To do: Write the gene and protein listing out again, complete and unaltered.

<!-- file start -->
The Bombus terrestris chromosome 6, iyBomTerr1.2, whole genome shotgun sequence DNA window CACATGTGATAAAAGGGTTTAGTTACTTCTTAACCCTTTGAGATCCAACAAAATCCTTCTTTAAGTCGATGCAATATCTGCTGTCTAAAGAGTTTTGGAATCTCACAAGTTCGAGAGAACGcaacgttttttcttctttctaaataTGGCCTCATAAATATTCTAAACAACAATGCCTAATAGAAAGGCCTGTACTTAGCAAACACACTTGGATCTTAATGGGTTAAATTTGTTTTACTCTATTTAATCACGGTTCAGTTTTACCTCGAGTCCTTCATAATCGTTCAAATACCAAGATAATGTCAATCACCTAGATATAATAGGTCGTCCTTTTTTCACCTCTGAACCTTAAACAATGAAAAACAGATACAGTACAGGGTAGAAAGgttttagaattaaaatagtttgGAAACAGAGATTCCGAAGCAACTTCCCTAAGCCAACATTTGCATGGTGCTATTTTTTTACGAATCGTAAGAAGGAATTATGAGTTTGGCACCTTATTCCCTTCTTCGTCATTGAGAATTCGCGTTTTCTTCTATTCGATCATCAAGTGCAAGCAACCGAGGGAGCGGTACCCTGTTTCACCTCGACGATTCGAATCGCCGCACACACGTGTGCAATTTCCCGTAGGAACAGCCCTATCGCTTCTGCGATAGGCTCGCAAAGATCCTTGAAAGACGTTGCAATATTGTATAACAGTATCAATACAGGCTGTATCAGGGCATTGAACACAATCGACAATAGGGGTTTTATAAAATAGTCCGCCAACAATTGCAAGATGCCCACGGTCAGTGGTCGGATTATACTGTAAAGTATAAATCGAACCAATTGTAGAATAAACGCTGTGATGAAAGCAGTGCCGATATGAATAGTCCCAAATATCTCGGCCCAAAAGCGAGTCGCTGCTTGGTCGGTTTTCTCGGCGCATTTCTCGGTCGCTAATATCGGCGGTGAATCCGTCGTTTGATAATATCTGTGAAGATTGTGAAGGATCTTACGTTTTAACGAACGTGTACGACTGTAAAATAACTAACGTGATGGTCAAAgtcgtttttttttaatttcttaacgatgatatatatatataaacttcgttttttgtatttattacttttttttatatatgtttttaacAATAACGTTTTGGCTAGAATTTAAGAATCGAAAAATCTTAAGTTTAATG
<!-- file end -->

The Bombus terrestris chromosome 6, iyBomTerr1.2, whole genome shotgun sequence DNA window CACATGTGATAAAAGGGTTTAGTTACTTCTTAACCCTTTGAGATCCAACAAAATCCTTCTTTAAGTCGATGCAATATCTGCTGTCTAAAGAGTTTTGGAATCTCACAAGTTCGAGAGAACGcaacgttttttcttctttctaaataTGGCCTCATAAATATTCTAAACAACAATGCCTAATAGAAAGGCCTGTACTTAGCAAACACACTTGGATCTTAATGGGTTAAATTTGTTTTACTCTATTTAATCACGGTTCAGTTTTACCTCGAGTCCTTCATAATCGTTCAAATACCAAGATAATGTCAATCACCTAGATATAATAGGTCGTCCTTTTTTCACCTCTGAACCTTAAACAATGAAAAACAGATACAGTACAGGGTAGAAAGgttttagaattaaaatagtttgGAAACAGAGATTCCGAAGCAACTTCCCTAAGCCAACATTTGCATGGTGCTATTTTTTTACGAATCGTAAGAAGGAATTATGAGTTTGGCACCTTATTCCCTTCTTCGTCATTGAGAATTCGCGTTTTCTTCTATTCGATCATCAAGTGCAAGCAACCGAGGGAGCGGTACCCTGTTTCACCTCGACGATTCGAATCGCCGCACACACGTGTGCAATTTCCCGTAGGAACAGCCCTATCGCTTCTGCGATAGGCTCGCAAAGATCCTTGAAAGACGTTGCAATATTGTATAACAGTATCAATACAGGCTGTATCAGGGCATTGAACACAATCGACAATAGGGGTTTTATAAAATAGTCCGCCAACAATTGCAAGATGCCCACGGTCAGTGGTCGGATTATACTGTAAAGTATAAATCGAACCAATTGTAGAATAAACGCTGTGATGAAAGCAGTGCCGATATGAATAGTCCCAAATATCTCGGCCCAAAAGCGAGTCGCTGCTTGGTCGGTTTTCTCGGCGCATTTCTCGGTCGCTAATATCGGCGGTGAATCCGTCGTTTGATAATATCTGTGAAGATTGTGAAGGATCTTACGTTTTAACGAACGTGTACGACTGTAAAATAACTAACGTGATGGTCAAAgtcgtttttttttaatttcttaacgatgatatatatatataaacttcgttttttgtatttattacttttttttatatatgtttttaacAATAACGTTTTGGCTAGAATTTAAGAATCGAAAAATCTTAAGTTTAATG